Plus, there are a host of other activities in and around Rovaniemi, whichever season you choose to visit in—husky and reindeer sleigh rides, snowmobile driving, skiing and snow-shoeing in winter. Northern Lights tours and aeroplane rides to see the Aurora Borealis in autumn. Kayaking, fishing, fat-biking, and hiking in spring and summer. There’s even a course you can take to become one of Santa’s helpers.
“There are about 87 programme service companies and about 220 companies in total, including venues to visit, hotels, restaurants and shops that we cooperate with,” says Sanna Kärkkäinen, managing director of the local tourism authority. “The (annual) tourism revenue of Santa Village alone is about €40 million (around ₹312 crore). Rovaniemi’s income from tourism is €410 million and the majority of it is generated through winter and the Christmas season.”
That money, I discovered, not only feeds the local economy but attracts labour from elsewhere in the European Union as well. I met Petra, a PhD student from the Czech Republic, who migrates every year over 2,500km to Rovaniemi for the winter. She guides tourists at the Wolverine Fell Wilderness and Nature Park, where they can take reindeer rides in winter and feed the animals in summer. “Please keep your hands inside the sleigh at all times. Do not shout or make a noise. You will scare the reindeer and may cause it to run off, taking you with it.” The instructions are delivered in a stern voice as two reindeer herders, also Czech, tether an animal to each sleigh. As she takes a group of us out for a ride, I ask her what she makes of this Santa Claus business. She’s happy to find work in Finland, she says. It paid for her doctoral studies and now it pays for her child’s education. “Please do write about it,” she urges. “We need more tourists to come here. More… (money, she gestures by rubbing a thumb against the forefinger).” Already, tourism in Finland makes up 2.6% of the GDP. Every euro spent adds 56 cents in value to other industries, according to funding agency Business Finland.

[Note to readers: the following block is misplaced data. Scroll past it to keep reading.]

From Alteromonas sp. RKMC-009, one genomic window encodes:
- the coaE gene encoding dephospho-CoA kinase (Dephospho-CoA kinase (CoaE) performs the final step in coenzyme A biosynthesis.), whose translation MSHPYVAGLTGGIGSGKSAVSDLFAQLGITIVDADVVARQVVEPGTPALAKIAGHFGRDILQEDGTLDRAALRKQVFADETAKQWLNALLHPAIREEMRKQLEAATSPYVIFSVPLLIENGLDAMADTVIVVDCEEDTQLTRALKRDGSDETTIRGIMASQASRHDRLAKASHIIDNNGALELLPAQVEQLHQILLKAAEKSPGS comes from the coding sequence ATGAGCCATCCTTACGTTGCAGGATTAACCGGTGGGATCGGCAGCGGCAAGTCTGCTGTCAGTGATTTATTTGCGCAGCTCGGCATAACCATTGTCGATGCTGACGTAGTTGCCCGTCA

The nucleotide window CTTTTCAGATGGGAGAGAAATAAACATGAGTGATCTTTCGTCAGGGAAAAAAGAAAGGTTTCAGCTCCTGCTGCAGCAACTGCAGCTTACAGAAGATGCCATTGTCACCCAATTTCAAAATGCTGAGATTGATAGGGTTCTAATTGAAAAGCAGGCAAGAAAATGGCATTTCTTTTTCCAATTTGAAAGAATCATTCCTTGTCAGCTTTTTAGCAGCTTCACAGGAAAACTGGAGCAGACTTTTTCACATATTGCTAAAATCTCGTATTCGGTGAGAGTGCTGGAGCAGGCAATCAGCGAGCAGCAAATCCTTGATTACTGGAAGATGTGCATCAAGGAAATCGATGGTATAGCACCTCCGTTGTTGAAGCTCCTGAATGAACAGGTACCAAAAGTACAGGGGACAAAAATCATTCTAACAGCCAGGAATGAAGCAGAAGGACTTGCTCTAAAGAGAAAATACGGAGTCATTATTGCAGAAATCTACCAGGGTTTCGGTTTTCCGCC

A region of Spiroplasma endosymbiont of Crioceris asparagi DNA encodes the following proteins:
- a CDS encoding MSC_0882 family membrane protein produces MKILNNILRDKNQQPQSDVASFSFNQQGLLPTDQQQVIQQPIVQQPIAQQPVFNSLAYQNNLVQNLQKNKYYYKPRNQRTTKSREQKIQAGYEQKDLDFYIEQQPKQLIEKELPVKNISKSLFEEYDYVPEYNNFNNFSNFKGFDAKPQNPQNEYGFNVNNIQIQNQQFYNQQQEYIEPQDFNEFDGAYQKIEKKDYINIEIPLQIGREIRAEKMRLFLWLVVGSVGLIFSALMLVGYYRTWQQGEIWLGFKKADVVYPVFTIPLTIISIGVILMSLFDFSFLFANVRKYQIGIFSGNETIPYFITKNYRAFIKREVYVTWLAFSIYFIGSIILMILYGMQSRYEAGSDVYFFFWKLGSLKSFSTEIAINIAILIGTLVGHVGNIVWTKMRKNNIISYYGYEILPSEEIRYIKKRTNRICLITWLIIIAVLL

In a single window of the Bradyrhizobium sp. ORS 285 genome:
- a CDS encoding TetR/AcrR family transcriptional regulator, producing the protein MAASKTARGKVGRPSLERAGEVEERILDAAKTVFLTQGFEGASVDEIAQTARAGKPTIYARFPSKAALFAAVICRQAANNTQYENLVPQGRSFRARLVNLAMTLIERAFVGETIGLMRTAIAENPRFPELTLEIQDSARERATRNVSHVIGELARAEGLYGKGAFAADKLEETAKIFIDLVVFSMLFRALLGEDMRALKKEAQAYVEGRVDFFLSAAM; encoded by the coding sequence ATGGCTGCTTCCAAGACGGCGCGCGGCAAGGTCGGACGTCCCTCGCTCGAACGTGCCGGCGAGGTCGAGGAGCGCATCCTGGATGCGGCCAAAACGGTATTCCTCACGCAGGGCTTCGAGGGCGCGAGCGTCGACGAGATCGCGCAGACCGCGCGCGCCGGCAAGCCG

Truly, Finland, Rovaniemi and Santa have come a long distance from that time in 1950 when a log cabin constructed to host Eleanor Roosevelt put Lapland’s capital on the tourism map. The former US first lady had expressed a desire to visit the Arctic Circle and the closest airport was in Rovaniemi. Today that airport is dubbed Santa’s Official Home Airport, and serves not just as a gateway to Rovaniemi but to all of Finnish Lapland. About 250 charter flights from France, Spain and Italy land each year at the tiny airport. And Turkish Airlines views the growth in traffic to this region with such promise that it has announced a direct connection to Istanbul from the coming Christmas season.
“Come on in. Santa is ready for you,” says the elf, breaking my chain of thought. We shuffle in to see Santa sitting on his throne ready to receive visitors. Hands are shaken, words exchanged. “How many of you Santas are there on any given day?” I ask cheekily, having heard that as many as 50 could be called upon to play the role in peak season. “Oh, there is only one Santa,” comes the quick reply. “But Santa has many helpers,” he adds with a twinkle in his eye, prompting laughter. More questions follow. Pictures are taken and posted on Instagram. We have done our bit, I guess, in keeping alive and propagating the myth of Santa Claus. Petra would be happy.